Erectile Dysfunction nothing to be embarrassed about
Half of S'pore men aged 30 and above suffer from erectile dysfunction, doc says condition is 'under-diagnosed' worldwide
Affecting 51.3 per cent of men here aged 30 years and above, erectile dysfunction (ED) is much more common than we think.
According to a local study done in 2003, ED prevalence and severity go up significantly among men aged 50 and older, said Dr John Cheng, head of primary care at Healthway Medical Group.
Defined as the persistent inability to achieve or maintain an erection sufficient for satisfactory sexual performance, ED affects men emotionally as well.
A global health study last year that looked at sexual habits of men on ED medication found that 71 per cent plan their sexual intercourse several hours in advance.
Men on ED medication also engage in sex a median of six times a month, the study found.
These results proved that sexual well-being is an important aspect of general health and good relationships, said Dr Cheng.
"As a part of holistic care, brief sexual history should be included as a routine part of medical history, especially for patients at risk," he said.
"As family physicians, our role is to educate patients and promote public awareness that it is not uncommon for men to have problems with erections. Appropriate treatment can improve health and quality of life."
Is ED under-diagnosed here?
ED is definitely under-diagnosed all over the world. Difficulties in diagnosis can be looked at from different perspectives.
Patients feel shame and embarrassment. They believe that the problem is part of ageing or an illness and are unaware of treatment options. They are also reluctant to talk about their sexual concerns.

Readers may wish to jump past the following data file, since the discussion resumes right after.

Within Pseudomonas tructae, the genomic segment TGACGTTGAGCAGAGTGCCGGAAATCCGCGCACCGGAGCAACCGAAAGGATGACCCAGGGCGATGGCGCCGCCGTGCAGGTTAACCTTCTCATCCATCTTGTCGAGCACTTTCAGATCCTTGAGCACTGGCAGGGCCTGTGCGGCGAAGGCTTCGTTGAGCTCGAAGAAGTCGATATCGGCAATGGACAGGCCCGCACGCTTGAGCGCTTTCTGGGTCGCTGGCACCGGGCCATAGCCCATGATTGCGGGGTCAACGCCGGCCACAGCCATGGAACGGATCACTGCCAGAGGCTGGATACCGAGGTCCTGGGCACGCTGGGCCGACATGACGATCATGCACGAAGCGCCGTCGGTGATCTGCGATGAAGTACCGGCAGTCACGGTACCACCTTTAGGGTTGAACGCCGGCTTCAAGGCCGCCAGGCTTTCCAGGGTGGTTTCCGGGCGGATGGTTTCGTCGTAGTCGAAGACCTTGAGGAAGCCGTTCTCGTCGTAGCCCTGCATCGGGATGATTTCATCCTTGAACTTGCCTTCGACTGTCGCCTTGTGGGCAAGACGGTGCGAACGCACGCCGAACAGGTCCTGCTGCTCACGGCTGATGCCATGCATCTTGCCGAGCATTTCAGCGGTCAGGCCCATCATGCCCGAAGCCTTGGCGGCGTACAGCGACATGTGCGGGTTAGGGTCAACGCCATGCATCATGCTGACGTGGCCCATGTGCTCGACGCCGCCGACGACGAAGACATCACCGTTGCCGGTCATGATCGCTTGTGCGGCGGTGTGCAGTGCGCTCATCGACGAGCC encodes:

Physicians may have little knowledge about certain sexual issues, lack time or find it a social taboo. They do not want to hurt the patient's ego or infringe on his privacy.
Who is at risk of ED?
Various risk factors can contribute to ED, including:
- Lifestyle factors such as physical inactivity, obesity, use of tobacco, alcohol or certain prescribed or recreational medication;
- Psychological factors, such as performance anxiety, depression and relationship issues;
- Medical conditions such as diabetes mellitus, cardiovascular diseases such as hypertension or hyperlipidaemia (high levels of lipids in the blood) and previous trauma.
How is an ED patient's mental health affected?
There is a bi-directional relationship between psychological well-being and ED. Depression can lead to ED and vice versa.
To complicate things, both can be related to other psycho-social problems such as relationships and past experience.
ED can also lead to other emotional stresses and burdens such as low self-esteem, performance anxiety, frustration and anger.
As a family physician, managing ED is more than just about medication. A patient's psychological or emotional health and history must be explored and addressed. When needed, patients may be referred to counsellors or for behaviour therapy.
What are some ways to treat ED?
Identify and treat potential reversible causes. Lifestyle modification should be continuous.
First-line oral therapies such as sildenafil, tadalafil and vardenafil target the penis through phosphodiesterase type 5 (PDE5) inhibition. These inhibitors help to increase blood flow to the area. Sexual stimulation will be required to produce an erection.
All are effective within about an hour of dosing and are typically used as needed.
Second-line therapies include intrapenile injections, vacuum devices and surgical implants.